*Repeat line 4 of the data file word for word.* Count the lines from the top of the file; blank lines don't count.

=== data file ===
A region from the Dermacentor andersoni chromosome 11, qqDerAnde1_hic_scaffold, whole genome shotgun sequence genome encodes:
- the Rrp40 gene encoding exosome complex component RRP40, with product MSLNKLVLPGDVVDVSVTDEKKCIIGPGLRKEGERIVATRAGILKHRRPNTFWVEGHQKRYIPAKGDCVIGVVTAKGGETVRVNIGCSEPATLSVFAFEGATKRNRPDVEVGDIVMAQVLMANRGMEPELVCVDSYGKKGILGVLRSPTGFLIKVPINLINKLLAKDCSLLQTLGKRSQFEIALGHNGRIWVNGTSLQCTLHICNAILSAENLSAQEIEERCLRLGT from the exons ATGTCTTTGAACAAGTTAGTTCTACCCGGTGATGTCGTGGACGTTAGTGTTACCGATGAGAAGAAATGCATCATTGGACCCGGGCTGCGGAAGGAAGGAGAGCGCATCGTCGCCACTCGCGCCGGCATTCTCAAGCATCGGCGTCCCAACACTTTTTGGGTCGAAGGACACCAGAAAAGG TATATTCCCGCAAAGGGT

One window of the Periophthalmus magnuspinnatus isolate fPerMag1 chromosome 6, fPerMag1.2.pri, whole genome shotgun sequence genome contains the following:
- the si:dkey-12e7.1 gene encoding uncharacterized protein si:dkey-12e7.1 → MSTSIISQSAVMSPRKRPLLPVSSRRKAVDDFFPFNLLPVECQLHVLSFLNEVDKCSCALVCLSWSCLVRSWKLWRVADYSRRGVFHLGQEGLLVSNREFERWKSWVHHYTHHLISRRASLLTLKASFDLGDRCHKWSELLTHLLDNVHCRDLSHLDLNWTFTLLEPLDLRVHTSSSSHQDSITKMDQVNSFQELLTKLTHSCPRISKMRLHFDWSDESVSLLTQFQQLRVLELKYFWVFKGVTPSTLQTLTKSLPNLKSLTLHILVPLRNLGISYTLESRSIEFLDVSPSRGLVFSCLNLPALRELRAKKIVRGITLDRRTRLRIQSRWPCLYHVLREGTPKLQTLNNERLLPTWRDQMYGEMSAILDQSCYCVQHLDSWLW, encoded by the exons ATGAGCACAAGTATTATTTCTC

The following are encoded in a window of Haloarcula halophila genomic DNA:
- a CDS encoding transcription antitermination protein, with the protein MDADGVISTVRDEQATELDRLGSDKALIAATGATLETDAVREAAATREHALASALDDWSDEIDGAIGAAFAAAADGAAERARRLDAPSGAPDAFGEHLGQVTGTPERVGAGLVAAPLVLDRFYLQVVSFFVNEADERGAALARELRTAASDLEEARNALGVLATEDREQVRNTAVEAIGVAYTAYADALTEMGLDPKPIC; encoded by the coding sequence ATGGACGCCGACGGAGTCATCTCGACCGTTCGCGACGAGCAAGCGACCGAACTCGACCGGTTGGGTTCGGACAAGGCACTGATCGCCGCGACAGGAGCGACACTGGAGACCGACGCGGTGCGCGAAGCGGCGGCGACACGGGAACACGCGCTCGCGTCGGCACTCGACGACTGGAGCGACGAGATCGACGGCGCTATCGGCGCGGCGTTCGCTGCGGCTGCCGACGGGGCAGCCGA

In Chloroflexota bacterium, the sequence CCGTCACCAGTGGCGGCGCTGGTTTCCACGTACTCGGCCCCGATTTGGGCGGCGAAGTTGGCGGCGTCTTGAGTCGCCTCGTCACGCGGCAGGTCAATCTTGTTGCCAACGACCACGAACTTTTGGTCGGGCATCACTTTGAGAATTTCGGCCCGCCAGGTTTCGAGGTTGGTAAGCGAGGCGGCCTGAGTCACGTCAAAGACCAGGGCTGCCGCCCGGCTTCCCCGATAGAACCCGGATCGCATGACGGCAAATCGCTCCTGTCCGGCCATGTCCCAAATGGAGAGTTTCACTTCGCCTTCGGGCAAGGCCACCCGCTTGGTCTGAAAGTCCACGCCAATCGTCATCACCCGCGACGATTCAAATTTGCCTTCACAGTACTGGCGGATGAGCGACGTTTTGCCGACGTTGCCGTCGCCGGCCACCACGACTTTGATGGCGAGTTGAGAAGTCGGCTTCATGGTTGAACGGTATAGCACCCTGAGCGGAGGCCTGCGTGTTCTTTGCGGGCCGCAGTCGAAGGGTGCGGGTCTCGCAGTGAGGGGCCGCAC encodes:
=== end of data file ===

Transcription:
- the si:dkey-12e7.1 gene encoding uncharacterized protein si:dkey-12e7.1 → MSTSIISQSAVMSPRKRPLLPVSSRRKAVDDFFPFNLLPVECQLHVLSFLNEVDKCSCALVCLSWSCLVRSWKLWRVADYSRRGVFHLGQEGLLVSNREFERWKSWVHHYTHHLISRRASLLTLKASFDLGDRCHKWSELLTHLLDNVHCRDLSHLDLNWTFTLLEPLDLRVHTSSSSHQDSITKMDQVNSFQELLTKLTHSCPRISKMRLHFDWSDESVSLLTQFQQLRVLELKYFWVFKGVTPSTLQTLTKSLPNLKSLTLHILVPLRNLGISYTLESRSIEFLDVSPSRGLVFSCLNLPALRELRAKKIVRGITLDRRTRLRIQSRWPCLYHVLREGTPKLQTLNNERLLPTWRDQMYGEMSAILDQSCYCVQHLDSWLW, encoded by the exons ATGAGCACAAGTATTATTTCTC